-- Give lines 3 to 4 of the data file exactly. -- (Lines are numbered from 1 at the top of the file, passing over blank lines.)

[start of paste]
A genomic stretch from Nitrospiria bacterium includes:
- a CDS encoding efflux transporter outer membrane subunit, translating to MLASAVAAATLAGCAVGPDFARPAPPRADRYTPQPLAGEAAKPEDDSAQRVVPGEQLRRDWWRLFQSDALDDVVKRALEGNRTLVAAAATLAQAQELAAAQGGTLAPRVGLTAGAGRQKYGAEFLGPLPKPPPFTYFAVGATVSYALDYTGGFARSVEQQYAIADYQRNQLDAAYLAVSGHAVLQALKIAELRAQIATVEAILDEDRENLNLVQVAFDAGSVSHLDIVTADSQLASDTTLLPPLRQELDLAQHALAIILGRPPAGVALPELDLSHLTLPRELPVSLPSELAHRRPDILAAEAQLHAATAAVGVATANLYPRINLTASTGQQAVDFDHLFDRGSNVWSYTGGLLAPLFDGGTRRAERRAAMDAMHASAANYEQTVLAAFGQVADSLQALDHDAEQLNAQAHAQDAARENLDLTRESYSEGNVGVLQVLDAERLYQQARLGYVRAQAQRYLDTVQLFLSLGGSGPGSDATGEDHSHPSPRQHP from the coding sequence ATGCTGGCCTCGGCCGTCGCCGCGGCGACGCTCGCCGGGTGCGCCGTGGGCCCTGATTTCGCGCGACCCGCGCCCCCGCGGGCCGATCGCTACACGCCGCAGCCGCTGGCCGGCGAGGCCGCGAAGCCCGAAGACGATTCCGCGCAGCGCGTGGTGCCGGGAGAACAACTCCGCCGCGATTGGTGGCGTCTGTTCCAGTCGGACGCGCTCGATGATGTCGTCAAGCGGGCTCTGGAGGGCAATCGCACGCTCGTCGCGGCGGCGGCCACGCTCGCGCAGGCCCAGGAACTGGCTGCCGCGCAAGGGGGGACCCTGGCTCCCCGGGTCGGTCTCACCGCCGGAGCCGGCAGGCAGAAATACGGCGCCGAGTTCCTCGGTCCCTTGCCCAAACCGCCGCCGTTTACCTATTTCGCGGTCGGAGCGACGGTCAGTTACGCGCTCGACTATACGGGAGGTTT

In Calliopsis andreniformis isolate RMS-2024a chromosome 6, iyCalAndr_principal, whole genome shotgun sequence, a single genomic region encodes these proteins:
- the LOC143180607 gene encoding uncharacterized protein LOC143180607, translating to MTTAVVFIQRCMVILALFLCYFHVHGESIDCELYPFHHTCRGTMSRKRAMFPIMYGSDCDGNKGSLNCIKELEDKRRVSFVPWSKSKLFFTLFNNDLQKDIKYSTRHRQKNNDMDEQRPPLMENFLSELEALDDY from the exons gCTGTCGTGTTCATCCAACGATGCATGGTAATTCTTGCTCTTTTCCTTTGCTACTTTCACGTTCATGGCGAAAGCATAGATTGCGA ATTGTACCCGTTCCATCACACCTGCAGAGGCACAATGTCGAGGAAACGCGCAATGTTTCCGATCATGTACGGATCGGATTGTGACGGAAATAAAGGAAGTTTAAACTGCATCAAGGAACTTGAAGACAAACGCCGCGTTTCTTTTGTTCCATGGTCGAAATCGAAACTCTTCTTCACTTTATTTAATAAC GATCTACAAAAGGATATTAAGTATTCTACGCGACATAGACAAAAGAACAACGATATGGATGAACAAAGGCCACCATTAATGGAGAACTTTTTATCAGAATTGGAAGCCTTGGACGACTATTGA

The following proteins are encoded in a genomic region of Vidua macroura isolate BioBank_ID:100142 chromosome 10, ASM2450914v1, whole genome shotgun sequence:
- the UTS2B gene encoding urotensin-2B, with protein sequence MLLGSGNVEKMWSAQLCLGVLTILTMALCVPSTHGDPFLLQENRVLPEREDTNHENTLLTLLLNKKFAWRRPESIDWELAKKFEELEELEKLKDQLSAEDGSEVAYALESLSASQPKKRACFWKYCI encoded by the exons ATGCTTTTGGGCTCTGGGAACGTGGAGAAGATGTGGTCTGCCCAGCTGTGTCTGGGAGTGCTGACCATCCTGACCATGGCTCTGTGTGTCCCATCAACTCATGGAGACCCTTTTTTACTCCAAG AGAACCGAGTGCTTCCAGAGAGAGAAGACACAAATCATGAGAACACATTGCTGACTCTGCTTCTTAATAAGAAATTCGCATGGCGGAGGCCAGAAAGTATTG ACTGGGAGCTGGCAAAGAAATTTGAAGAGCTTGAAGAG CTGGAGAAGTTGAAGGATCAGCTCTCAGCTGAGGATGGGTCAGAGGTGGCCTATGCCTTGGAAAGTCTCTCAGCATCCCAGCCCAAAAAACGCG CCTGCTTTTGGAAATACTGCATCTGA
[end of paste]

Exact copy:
In Calliopsis andreniformis isolate RMS-2024a chromosome 6, iyCalAndr_principal, whole genome shotgun sequence, a single genomic region encodes these proteins:
- the LOC143180607 gene encoding uncharacterized protein LOC143180607, translating to MTTAVVFIQRCMVILALFLCYFHVHGESIDCELYPFHHTCRGTMSRKRAMFPIMYGSDCDGNKGSLNCIKELEDKRRVSFVPWSKSKLFFTLFNNDLQKDIKYSTRHRQKNNDMDEQRPPLMENFLSELEALDDY from the exons gCTGTCGTGTTCATCCAACGATGCATGGTAATTCTTGCTCTTTTCCTTTGCTACTTTCACGTTCATGGCGAAAGCATAGATTGCGA ATTGTACCCGTTCCATCACACCTGCAGAGGCACAATGTCGAGGAAACGCGCAATGTTTCCGATCATGTACGGATCGGATTGTGACGGAAATAAAGGAAGTTTAAACTGCATCAAGGAACTTGAAGACAAACGCCGCGTTTCTTTTGTTCCATGGTCGAAATCGAAACTCTTCTTCACTTTATTTAATAAC GATCTACAAAAGGATATTAAGTATTCTACGCGACATAGACAAAAGAACAACGATATGGATGAACAAAGGCCACCATTAATGGAGAACTTTTTATCAGAATTGGAAGCCTTGGACGACTATTGA